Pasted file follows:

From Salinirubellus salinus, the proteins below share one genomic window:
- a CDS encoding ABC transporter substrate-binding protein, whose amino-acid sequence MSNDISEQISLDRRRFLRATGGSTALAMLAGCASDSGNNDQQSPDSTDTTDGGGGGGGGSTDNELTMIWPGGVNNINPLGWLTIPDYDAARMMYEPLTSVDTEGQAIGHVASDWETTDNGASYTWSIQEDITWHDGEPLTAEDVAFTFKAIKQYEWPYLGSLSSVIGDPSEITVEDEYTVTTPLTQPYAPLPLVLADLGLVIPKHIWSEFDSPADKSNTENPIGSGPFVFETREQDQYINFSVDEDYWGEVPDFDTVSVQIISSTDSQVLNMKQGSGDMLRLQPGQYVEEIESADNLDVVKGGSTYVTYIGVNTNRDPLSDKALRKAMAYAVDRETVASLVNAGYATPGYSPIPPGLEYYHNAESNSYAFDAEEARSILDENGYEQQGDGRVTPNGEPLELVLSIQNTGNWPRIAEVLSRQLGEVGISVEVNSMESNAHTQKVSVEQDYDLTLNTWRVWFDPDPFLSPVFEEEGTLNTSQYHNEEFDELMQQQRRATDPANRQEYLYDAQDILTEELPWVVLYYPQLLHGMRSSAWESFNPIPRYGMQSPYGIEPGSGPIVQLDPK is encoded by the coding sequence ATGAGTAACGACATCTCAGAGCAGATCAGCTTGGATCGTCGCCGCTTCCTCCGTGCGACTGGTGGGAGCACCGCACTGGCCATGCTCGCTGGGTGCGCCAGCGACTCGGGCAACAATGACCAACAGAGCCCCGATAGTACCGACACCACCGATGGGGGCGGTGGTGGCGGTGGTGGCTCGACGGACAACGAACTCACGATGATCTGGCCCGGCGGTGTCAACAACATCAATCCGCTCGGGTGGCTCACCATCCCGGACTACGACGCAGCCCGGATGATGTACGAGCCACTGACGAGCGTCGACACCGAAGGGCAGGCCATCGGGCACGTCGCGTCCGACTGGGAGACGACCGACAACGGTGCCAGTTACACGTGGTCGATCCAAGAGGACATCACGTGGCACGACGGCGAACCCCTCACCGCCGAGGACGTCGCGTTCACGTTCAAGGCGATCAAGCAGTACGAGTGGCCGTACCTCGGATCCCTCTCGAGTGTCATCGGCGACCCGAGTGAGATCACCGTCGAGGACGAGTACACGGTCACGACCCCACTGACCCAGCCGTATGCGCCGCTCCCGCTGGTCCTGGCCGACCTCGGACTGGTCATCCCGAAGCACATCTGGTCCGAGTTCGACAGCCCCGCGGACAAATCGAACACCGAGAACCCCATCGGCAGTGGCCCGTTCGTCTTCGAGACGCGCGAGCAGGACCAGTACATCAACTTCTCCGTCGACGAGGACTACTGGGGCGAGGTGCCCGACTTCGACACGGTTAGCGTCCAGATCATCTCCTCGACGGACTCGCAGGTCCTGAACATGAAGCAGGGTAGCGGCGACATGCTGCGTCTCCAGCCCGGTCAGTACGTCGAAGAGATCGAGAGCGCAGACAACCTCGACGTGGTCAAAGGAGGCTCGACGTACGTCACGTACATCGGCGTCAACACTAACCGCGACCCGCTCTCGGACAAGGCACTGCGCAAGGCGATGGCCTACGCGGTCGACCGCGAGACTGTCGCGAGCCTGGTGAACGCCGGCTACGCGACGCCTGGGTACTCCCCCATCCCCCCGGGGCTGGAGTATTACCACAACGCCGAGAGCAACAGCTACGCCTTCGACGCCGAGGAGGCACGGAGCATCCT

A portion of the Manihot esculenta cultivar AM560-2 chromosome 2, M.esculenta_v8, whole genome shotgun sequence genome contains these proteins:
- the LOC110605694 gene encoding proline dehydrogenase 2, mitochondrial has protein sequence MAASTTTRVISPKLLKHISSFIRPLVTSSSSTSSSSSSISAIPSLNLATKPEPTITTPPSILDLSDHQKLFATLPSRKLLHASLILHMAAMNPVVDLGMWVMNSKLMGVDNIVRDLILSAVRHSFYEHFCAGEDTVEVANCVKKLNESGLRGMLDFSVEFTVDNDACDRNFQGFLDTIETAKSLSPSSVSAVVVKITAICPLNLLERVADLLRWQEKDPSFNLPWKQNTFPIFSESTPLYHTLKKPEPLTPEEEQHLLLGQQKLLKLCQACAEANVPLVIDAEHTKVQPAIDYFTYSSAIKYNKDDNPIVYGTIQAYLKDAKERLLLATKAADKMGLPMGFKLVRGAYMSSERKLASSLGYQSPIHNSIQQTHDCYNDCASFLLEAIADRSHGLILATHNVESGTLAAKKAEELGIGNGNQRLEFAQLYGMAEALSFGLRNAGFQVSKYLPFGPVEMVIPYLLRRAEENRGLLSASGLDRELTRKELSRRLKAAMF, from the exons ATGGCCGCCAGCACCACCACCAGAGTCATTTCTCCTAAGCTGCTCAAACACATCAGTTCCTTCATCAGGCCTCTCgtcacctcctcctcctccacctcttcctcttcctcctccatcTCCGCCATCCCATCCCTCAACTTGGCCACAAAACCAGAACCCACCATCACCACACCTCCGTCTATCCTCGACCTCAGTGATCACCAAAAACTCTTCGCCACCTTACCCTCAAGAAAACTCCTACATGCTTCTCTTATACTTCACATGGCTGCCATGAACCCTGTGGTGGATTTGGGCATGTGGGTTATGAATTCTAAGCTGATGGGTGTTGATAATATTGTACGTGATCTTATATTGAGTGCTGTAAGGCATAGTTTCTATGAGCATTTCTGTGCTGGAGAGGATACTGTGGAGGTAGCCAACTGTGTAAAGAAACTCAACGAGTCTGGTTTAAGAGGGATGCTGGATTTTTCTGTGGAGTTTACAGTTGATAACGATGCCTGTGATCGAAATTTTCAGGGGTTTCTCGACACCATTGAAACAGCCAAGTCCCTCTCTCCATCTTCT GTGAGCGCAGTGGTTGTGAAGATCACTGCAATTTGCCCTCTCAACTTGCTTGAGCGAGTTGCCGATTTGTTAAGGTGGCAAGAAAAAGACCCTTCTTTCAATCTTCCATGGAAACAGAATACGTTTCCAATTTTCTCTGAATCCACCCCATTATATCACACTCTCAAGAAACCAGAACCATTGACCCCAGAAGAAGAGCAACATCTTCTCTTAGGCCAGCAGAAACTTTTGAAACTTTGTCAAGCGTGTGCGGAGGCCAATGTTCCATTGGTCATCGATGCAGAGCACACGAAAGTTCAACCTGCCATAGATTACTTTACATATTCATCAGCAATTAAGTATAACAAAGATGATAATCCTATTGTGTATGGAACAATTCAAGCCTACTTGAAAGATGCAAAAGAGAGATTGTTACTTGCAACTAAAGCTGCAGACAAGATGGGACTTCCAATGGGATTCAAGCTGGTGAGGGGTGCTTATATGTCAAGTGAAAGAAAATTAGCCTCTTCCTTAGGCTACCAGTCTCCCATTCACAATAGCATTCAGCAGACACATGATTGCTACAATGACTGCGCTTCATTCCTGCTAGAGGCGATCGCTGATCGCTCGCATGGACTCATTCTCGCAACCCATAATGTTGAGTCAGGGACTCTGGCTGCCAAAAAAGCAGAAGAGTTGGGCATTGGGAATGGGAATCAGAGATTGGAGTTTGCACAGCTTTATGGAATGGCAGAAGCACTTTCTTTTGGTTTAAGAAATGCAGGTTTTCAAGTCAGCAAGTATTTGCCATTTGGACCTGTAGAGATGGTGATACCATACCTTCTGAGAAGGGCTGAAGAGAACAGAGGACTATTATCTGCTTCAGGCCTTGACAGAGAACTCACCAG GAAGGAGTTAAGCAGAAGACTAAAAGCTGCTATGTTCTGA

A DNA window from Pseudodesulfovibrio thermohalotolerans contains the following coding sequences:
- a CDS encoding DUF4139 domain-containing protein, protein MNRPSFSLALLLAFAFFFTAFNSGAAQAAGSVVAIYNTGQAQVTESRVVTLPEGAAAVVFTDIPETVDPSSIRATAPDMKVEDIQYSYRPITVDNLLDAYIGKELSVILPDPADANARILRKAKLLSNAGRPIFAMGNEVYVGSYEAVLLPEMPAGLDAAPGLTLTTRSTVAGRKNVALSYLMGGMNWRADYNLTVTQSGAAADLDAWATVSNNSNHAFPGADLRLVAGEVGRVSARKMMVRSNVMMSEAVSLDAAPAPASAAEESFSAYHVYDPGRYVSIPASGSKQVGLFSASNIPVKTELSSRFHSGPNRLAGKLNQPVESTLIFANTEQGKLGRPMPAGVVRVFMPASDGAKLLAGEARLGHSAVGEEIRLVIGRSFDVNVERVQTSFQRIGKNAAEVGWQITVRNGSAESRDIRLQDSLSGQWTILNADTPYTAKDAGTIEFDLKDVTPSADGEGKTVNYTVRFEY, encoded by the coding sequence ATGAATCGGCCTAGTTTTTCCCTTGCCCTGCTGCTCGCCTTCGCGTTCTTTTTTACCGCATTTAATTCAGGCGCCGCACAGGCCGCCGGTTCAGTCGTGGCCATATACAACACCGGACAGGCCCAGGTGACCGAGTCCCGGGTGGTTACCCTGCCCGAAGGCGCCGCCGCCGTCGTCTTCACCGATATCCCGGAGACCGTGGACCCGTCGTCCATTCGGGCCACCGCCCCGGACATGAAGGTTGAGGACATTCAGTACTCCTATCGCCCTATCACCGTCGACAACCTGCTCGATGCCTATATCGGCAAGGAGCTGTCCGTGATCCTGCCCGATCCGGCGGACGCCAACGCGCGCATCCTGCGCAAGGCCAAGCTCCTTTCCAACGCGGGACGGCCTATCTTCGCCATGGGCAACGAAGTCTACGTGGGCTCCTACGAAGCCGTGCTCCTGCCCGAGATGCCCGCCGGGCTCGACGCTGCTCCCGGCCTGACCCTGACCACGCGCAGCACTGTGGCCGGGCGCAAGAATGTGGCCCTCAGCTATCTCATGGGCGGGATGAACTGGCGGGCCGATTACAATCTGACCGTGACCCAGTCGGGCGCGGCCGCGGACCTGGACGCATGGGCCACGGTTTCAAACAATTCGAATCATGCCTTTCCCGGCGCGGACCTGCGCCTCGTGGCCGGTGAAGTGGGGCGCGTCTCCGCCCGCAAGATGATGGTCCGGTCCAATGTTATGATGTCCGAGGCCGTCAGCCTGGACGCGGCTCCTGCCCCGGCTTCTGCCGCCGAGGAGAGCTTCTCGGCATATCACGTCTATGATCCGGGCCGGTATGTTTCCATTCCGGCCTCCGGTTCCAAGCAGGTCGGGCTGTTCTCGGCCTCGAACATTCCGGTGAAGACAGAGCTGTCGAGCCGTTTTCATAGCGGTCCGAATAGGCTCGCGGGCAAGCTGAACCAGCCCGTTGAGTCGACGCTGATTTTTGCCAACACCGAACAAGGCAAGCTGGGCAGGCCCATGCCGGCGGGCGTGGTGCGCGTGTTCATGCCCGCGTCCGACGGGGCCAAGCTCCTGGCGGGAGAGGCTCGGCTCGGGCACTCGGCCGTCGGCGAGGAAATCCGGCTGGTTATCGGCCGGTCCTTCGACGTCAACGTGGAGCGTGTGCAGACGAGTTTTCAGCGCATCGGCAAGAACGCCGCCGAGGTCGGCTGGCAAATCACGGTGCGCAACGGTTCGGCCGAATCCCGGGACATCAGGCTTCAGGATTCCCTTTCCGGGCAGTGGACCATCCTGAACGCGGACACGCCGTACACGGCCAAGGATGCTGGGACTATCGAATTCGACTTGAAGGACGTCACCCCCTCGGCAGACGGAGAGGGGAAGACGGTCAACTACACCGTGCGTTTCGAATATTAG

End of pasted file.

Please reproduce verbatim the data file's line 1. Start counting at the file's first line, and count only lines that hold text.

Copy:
From Salinirubellus salinus, the proteins below share one genomic window: